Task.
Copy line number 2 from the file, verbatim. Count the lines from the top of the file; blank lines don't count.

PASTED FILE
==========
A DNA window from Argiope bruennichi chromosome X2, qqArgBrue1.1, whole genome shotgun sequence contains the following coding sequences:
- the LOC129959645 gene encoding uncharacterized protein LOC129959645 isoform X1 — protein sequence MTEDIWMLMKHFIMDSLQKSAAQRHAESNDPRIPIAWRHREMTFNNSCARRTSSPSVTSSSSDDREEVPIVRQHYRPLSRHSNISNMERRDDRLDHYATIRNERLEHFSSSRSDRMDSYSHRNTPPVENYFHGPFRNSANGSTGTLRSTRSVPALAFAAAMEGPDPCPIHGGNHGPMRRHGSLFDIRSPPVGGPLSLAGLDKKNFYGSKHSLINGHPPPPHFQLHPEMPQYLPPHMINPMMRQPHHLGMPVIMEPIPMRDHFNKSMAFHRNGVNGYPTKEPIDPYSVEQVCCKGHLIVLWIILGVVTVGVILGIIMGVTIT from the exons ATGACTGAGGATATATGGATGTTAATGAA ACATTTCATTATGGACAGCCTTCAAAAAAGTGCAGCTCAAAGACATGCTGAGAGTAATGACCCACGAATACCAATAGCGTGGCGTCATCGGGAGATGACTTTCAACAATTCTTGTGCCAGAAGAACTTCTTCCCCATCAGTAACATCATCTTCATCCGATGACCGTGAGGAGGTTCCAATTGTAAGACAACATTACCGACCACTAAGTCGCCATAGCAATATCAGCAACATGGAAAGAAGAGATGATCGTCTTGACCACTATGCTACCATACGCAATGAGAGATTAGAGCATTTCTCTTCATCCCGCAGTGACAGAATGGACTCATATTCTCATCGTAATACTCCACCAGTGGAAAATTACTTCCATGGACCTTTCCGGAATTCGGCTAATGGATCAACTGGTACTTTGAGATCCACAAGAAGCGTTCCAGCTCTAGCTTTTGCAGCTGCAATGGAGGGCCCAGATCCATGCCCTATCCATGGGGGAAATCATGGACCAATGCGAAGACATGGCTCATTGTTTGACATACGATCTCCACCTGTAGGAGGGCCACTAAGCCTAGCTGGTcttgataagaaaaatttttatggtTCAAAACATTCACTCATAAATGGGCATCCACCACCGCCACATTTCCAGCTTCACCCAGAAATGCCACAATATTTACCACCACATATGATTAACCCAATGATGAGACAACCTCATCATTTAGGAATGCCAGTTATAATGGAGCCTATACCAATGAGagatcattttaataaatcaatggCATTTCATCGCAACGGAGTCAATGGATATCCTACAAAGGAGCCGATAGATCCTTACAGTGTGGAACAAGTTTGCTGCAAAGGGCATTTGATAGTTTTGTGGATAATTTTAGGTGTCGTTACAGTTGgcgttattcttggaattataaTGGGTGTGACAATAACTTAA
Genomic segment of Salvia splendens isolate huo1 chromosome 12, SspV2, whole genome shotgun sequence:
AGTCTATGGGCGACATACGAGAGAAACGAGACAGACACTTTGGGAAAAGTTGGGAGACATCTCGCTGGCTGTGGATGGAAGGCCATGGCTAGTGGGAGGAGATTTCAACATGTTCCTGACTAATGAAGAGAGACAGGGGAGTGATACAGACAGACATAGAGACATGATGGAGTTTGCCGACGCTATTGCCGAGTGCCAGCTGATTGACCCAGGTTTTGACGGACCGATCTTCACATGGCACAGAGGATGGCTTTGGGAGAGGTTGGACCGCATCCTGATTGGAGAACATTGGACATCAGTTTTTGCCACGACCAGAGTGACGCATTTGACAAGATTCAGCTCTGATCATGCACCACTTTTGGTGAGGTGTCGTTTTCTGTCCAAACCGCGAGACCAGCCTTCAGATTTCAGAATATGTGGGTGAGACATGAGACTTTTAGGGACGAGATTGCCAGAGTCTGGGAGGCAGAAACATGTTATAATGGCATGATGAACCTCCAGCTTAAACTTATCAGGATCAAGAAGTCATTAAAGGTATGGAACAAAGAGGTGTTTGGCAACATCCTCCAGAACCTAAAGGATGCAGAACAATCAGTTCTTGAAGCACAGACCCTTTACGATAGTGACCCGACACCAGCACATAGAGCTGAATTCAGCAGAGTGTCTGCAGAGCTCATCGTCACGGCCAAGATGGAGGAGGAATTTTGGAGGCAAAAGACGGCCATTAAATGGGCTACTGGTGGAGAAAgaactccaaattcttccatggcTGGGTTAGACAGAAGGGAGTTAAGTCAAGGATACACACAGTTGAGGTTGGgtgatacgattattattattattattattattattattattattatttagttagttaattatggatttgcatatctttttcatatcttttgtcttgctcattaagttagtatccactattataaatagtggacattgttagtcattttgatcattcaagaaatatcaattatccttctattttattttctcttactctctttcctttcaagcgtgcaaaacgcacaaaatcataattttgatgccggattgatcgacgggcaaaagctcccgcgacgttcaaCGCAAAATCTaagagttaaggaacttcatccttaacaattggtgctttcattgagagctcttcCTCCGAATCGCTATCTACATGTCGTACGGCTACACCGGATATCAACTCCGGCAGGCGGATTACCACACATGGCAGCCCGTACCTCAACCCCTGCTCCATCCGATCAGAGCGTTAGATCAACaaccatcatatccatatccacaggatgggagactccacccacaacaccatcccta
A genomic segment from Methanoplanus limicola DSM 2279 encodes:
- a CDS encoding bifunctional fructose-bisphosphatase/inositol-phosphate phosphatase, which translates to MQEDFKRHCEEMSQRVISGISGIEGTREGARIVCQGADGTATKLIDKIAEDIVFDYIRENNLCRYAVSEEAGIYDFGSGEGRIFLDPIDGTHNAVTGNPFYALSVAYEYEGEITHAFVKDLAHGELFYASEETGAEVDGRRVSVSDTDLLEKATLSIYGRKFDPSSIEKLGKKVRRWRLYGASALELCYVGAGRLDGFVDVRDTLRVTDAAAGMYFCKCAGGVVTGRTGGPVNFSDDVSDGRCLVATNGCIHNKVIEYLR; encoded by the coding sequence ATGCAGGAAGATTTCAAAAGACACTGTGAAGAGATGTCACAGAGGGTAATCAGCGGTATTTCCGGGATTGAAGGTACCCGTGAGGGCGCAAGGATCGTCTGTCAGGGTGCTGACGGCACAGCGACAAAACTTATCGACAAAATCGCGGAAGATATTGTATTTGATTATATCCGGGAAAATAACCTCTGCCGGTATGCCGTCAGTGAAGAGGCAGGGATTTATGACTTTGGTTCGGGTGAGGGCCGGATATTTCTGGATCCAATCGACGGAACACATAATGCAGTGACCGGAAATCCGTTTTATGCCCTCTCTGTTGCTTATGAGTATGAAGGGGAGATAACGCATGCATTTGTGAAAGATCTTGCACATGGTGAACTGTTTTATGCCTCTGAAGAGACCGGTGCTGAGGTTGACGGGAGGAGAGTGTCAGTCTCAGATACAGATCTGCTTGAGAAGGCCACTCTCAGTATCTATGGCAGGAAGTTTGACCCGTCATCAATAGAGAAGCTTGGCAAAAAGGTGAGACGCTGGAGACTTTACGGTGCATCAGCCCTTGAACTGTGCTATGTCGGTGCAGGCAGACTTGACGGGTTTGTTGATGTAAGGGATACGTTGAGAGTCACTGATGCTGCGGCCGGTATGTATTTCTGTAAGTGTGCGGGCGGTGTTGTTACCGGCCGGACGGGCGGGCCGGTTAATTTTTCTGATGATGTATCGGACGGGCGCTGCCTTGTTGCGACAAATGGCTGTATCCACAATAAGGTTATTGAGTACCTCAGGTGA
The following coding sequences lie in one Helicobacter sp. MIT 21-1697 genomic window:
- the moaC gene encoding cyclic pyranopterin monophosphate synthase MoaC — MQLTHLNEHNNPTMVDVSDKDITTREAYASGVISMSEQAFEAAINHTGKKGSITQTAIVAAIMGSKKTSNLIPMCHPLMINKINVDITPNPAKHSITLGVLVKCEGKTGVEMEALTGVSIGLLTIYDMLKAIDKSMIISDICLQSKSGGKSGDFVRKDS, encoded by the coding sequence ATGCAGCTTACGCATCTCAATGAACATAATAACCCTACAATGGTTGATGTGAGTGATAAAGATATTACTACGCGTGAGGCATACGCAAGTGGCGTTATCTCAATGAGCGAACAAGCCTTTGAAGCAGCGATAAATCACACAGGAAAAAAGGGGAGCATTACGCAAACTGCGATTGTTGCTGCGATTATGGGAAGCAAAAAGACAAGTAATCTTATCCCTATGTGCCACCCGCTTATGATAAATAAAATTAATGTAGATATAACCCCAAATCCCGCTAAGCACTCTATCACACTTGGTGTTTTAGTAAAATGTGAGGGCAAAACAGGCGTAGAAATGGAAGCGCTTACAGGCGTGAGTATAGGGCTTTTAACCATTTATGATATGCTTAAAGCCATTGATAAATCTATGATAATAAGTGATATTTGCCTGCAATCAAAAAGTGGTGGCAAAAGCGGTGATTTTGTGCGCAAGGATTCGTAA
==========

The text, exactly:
- the LOC129959645 gene encoding uncharacterized protein LOC129959645 isoform X1 — protein sequence MTEDIWMLMKHFIMDSLQKSAAQRHAESNDPRIPIAWRHREMTFNNSCARRTSSPSVTSSSSDDREEVPIVRQHYRPLSRHSNISNMERRDDRLDHYATIRNERLEHFSSSRSDRMDSYSHRNTPPVENYFHGPFRNSANGSTGTLRSTRSVPALAFAAAMEGPDPCPIHGGNHGPMRRHGSLFDIRSPPVGGPLSLAGLDKKNFYGSKHSLINGHPPPPHFQLHPEMPQYLPPHMINPMMRQPHHLGMPVIMEPIPMRDHFNKSMAFHRNGVNGYPTKEPIDPYSVEQVCCKGHLIVLWIILGVVTVGVILGIIMGVTIT from the exons ATGACTGAGGATATATGGATGTTAATGAA ACATTTCATTATGGACAGCCTTCAAAAAAGTGCAGCTCAAAGACATGCTGAGAGTAATGACCCACGAATACCAATAGCGTGGCGTCATCGGGAGATGACTTTCAACAATTCTTGTGCCAGAAGAACTTCTTCCCCATCAGTAACATCATCTTCATCCGATGACCGTGAGGAGGTTCCAATTGTAAGACAACATTACCGACCACTAAGTCGCCATAGCAATATCAGCAACATGGAAAGAAGAGATGATCGTCTTGACCACTATGCTACCATACGCAATGAGAGATTAGAGCATTTCTCTTCATCCCGCAGTGACAGAATGGACTCATATTCTCATCGTAATACTCCACCAGTGGAAAATTACTTCCATGGACCTTTCCGGAATTCGGCTAATGGATCAACTGGTACTTTGAGATCCACAAGAAGCGTTCCAGCTCTAGCTTTTGCAGCTGCAATGGAGGGCCCAGATCCATGCCCTATCCATGGGGGAAATCATGGACCAATGCGAAGACATGGCTCATTGTTTGACATACGATCTCCACCTGTAGGAGGGCCACTAAGCCTAGCTGGTcttgataagaaaaatttttatggtTCAAAACATTCACTCATAAATGGGCATCCACCACCGCCACATTTCCAGCTTCACCCAGAAATGCCACAATATTTACCACCACATATGATTAACCCAATGATGAGACAACCTCATCATTTAGGAATGCCAGTTATAATGGAGCCTATACCAATGAGagatcattttaataaatcaatggCATTTCATCGCAACGGAGTCAATGGATATCCTACAAAGGAGCCGATAGATCCTTACAGTGTGGAACAAGTTTGCTGCAAAGGGCATTTGATAGTTTTGTGGATAATTTTAGGTGTCGTTACAGTTGgcgttattcttggaattataaTGGGTGTGACAATAACTTAA